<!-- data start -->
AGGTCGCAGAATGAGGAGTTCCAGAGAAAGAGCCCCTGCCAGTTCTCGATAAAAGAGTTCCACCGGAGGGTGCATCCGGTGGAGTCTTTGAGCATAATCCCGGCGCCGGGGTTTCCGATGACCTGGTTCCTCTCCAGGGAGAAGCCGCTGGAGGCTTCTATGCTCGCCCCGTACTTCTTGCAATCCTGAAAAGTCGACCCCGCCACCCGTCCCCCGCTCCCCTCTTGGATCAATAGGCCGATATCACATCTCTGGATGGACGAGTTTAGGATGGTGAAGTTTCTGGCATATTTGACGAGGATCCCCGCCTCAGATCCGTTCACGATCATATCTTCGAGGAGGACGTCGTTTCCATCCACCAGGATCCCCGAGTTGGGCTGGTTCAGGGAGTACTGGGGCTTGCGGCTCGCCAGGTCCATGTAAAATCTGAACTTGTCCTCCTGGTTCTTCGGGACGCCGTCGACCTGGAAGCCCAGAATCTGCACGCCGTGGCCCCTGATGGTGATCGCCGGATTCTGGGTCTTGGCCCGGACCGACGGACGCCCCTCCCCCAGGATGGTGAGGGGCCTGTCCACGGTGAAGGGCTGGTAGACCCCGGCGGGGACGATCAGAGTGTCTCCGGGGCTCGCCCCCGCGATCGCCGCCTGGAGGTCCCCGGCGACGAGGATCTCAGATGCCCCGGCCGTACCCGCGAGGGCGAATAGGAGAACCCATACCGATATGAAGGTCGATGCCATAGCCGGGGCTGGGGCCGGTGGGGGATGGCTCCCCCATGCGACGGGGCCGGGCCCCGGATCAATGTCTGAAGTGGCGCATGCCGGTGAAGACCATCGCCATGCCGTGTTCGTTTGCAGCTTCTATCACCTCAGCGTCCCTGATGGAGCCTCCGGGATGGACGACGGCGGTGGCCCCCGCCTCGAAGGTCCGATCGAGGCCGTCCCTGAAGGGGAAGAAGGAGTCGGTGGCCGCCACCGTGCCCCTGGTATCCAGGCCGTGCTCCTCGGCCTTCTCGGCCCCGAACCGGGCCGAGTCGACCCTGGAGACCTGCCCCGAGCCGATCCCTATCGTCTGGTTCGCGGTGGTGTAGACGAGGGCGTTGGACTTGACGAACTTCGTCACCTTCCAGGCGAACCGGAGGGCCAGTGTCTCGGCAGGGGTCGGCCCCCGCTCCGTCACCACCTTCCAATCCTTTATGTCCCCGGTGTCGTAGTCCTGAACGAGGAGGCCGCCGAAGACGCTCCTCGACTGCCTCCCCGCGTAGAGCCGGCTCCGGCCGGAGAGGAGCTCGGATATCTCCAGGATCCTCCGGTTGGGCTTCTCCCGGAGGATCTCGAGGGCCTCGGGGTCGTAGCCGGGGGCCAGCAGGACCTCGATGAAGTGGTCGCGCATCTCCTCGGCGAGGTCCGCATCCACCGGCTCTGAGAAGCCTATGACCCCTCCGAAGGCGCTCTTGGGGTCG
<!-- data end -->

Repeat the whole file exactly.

AGGTCGCAGAATGAGGAGTTCCAGAGAAAGAGCCCCTGCCAGTTCTCGATAAAAGAGTTCCACCGGAGGGTGCATCCGGTGGAGTCTTTGAGCATAATCCCGGCGCCGGGGTTTCCGATGACCTGGTTCCTCTCCAGGGAGAAGCCGCTGGAGGCTTCTATGCTCGCCCCGTACTTCTTGCAATCCTGAAAAGTCGACCCCGCCACCCGTCCCCCGCTCCCCTCTTGGATCAATAGGCCGATATCACATCTCTGGATGGACGAGTTTAGGATGGTGAAGTTTCTGGCATATTTGACGAGGATCCCCGCCTCAGATCCGTTCACGATCATATCTTCGAGGAGGACGTCGTTTCCATCCACCAGGATCCCCGAGTTGGGCTGGTTCAGGGAGTACTGGGGCTTGCGGCTCGCCAGGTCCATGTAAAATCTGAACTTGTCCTCCTGGTTCTTCGGGACGCCGTCGACCTGGAAGCCCAGAATCTGCACGCCGTGGCCCCTGATGGTGATCGCCGGATTCTGGGTCTTGGCCCGGACCGACGGACGCCCCTCCCCCAGGATGGTGAGGGGCCTGTCCACGGTGAAGGGCTGGTAGACCCCGGCGGGGACGATCAGAGTGTCTCCGGGGCTCGCCCCCGCGATCGCCGCCTGGAGGTCCCCGGCGACGAGGATCTCAGATGCCCCGGCCGTACCCGCGAGGGCGAATAGGAGAACCCATACCGATATGAAGGTCGATGCCATAGCCGGGGCTGGGGCCGGTGGGGGATGGCTCCCCCATGCGACGGGGCCGGGCCCCGGATCAATGTCTGAAGTGGCGCATGCCGGTGAAGACCATCGCCATGCCGTGTTCGTTTGCAGCTTCTATCACCTCAGCGTCCCTGATGGAGCCTCCGGGATGGACGACGGCGGTGGCCCCCGCCTCGAAGGTCCGATCGAGGCCGTCCCTGAAGGGGAAGAAGGAGTCGGTGGCCGCCACCGTGCCCCTGGTATCCAGGCCGTGCTCCTCGGCCTTCTCGGCCCCGAACCGGGCCGAGTCGACCCTGGAGACCTGCCCCGAGCCGATCCCTATCGTCTGGTTCGCGGTGGTGTAGACGAGGGCGTTGGACTTGACGAACTTCGTCACCTTCCAGGCGAACCGGAGGGCCAGTGTCTCGGCAGGGGTCGGCCCCCGCTCCGTCACCACCTTCCAATCCTTTATGTCCCCGGTGTCGTAGTCCTGAACGAGGAGGCCGCCGAAGACGCTCCTCGACTGCCTCCCCGCGTAGAGCCGGCTCCGGCCGGAGAGGAGCTCGGATATCTCCAGGATCCTCCGGTTGGGCTTCTCCCGGAGGATCTCGAGGGCCTCGGGGTCGTAGCCGGGGGCCAGCAGGACCTCGATGAAGTGGTCGCGCATCTCCTCGGCGAGGTCCGCATCCACCGGCTCTGAGAAGCCTATGACCCCTCCGAAGGCGCTCTTGGGGTCG